Date of Award

Spring 1-1-2017

Document Type


Degree Name

Doctor of Philosophy (PhD)

First Advisor

Brett A. Melbourne

Second Advisor

Aaron Clauset

Third Advisor

Kendi Davies

Fourth Advisor

Daniel F. Doak

Fifth Advisor

Christy M. McCain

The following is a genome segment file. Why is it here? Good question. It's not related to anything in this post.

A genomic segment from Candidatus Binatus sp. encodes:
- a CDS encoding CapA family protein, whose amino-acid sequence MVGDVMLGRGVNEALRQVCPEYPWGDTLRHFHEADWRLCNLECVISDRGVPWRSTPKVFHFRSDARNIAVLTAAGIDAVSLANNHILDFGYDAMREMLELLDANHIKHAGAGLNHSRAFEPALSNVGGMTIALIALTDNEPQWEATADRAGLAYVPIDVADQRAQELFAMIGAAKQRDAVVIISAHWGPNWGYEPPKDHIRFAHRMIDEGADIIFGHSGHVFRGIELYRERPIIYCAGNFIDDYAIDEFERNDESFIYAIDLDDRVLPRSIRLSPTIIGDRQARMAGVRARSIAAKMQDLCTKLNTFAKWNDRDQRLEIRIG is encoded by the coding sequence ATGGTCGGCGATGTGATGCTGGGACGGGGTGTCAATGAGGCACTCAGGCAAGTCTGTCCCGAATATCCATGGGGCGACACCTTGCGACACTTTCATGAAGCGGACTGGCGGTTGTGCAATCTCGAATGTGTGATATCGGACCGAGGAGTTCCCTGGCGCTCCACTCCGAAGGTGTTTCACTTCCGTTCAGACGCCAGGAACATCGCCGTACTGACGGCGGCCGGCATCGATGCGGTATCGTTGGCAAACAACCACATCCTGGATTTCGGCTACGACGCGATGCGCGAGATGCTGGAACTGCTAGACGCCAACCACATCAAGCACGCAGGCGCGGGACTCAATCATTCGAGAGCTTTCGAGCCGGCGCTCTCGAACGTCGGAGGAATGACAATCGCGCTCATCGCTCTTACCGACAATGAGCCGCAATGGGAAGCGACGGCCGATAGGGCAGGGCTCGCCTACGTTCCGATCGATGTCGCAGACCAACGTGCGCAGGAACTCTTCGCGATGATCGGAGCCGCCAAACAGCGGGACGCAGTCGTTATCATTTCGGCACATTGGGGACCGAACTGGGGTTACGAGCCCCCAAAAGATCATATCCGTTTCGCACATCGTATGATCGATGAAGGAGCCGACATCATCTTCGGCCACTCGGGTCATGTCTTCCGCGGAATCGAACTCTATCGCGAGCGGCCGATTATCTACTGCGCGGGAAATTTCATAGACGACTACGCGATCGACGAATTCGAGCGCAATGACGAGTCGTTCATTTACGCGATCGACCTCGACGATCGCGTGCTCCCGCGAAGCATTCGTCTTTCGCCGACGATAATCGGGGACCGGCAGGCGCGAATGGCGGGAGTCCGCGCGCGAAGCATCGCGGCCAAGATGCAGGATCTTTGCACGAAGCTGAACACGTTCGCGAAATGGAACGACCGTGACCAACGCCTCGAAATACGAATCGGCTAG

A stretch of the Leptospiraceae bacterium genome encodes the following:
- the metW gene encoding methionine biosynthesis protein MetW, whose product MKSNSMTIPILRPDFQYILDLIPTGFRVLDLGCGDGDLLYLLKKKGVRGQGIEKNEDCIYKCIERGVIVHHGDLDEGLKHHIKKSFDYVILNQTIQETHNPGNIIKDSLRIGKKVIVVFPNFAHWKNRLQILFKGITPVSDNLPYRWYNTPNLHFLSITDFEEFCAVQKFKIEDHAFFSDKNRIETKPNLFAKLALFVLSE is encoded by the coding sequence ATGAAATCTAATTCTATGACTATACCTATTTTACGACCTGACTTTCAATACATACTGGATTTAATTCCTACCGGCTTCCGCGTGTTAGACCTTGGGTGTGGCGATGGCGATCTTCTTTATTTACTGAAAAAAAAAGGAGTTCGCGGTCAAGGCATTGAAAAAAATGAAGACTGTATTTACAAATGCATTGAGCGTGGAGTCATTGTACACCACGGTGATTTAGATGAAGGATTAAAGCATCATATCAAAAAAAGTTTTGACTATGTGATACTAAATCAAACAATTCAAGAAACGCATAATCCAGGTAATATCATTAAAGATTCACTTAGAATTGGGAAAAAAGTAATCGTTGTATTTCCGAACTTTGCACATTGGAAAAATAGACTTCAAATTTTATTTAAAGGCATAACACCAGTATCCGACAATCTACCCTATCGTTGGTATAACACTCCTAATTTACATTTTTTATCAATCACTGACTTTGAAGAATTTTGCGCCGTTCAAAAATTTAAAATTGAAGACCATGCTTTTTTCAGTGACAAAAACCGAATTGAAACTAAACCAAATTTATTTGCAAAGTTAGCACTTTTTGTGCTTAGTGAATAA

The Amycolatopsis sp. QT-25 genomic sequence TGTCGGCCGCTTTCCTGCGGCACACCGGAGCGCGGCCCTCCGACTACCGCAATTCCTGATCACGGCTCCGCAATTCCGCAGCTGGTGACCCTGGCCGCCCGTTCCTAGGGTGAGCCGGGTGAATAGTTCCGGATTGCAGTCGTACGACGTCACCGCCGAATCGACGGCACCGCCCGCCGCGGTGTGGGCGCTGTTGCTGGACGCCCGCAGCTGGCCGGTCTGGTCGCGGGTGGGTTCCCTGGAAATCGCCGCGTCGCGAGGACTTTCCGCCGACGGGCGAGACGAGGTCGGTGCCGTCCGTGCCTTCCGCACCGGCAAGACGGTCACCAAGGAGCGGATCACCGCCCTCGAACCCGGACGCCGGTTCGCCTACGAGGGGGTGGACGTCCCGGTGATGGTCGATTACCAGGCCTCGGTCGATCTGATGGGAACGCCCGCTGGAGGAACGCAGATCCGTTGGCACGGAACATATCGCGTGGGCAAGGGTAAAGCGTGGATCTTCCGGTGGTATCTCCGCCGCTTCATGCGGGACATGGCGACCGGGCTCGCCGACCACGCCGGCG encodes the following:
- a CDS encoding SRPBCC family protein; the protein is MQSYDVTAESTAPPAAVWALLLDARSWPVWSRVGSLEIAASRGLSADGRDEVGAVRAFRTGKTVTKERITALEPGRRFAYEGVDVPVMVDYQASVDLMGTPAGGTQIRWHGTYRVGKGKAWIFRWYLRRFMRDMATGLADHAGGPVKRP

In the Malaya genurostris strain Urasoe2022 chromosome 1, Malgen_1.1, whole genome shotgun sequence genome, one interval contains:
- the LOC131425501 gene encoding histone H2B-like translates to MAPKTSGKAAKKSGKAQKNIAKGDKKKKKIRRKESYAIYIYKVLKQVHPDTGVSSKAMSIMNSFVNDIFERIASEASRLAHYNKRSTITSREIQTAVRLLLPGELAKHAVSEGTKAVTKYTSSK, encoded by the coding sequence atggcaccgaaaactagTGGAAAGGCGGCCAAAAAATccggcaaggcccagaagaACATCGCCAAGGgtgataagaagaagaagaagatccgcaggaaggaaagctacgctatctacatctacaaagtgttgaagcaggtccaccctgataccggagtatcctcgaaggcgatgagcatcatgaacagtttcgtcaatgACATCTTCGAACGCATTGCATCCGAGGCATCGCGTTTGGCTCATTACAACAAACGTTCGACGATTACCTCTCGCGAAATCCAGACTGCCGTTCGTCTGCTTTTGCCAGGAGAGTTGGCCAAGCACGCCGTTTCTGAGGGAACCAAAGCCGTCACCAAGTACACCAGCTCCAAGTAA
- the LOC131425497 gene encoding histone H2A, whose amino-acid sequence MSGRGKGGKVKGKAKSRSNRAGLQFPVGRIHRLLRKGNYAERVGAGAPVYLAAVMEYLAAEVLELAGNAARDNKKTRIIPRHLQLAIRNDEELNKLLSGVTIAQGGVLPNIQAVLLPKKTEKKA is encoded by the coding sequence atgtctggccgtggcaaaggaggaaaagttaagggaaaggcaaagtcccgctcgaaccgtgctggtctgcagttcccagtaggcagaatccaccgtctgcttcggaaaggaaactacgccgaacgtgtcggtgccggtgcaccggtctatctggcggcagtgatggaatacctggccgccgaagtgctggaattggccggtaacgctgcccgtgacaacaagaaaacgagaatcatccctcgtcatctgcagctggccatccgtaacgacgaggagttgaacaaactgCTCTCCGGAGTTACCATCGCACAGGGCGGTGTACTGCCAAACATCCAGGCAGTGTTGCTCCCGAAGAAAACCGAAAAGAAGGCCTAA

Ecological variability, both across space and through time, plays a critical role in maintaining the incredible range of biodiversity observed in nature and is foundational to coexistence theory. Using a combination of analytical techniques, simulation models, and novel paleobiology databases, I examine how ecological variability contributes to coexistence, or how competing species are able to persist in a given environment. I quantify the strength of coexistence in spatially structured communities and the relative importance of species similarities (equalizing mechanisms) and species differences (stabilizing mechanisms) in maintaining biodiversity across space and time. I find that trait-tradeoffs among species, abiotic heterogeneity, stochasticity, and dispersal limitation within spatially structured communities all have unique signatures of coexistence mechanisms. I additionally show that coexistence theory allows us to analyze more complex communities with multiple assembly mechanisms. While coexistence theory exhibits robust, unique signatures across assembly mechanisms, other, more commonly used methods, such as the beta-null deviation measure, are unable to infer community assembly processes from patterns in beta-diversity. This is especially evident for the presence-absence based measure when compared to the abundance-based measure. Finally, I extend the stabilizing and equalizing framework of coexistence theory beyond its use in community ecology to examine macroecological patterns in mammalian diversity. I show that body mass diversity and its evolution can be well-approximated using primarily equalizing mechanisms. This trend holds across terrestrial mammals, a mammalian sub-clade (Equidae), and even across vastly different environments. Both marine (cetaceans) and terrestrial mammals exhibit similar body mass distributions and evolution, where environmental constraints determine the minimum size above which equalizing processes interact in a predictable way to create a right-skewed body mass distribution. Across this work, I find that stabilizing mechanisms are critical for coexistence in spatially structured communities, but equalizing mechanisms effectively predict patterns in mammalian body mass diversity across evolutionary time scales. Generally, the equalizing and stabilizing framework of coexistence theory provides a mechanistic understanding of patterns in biodiversity, both at the community and macroecological scale.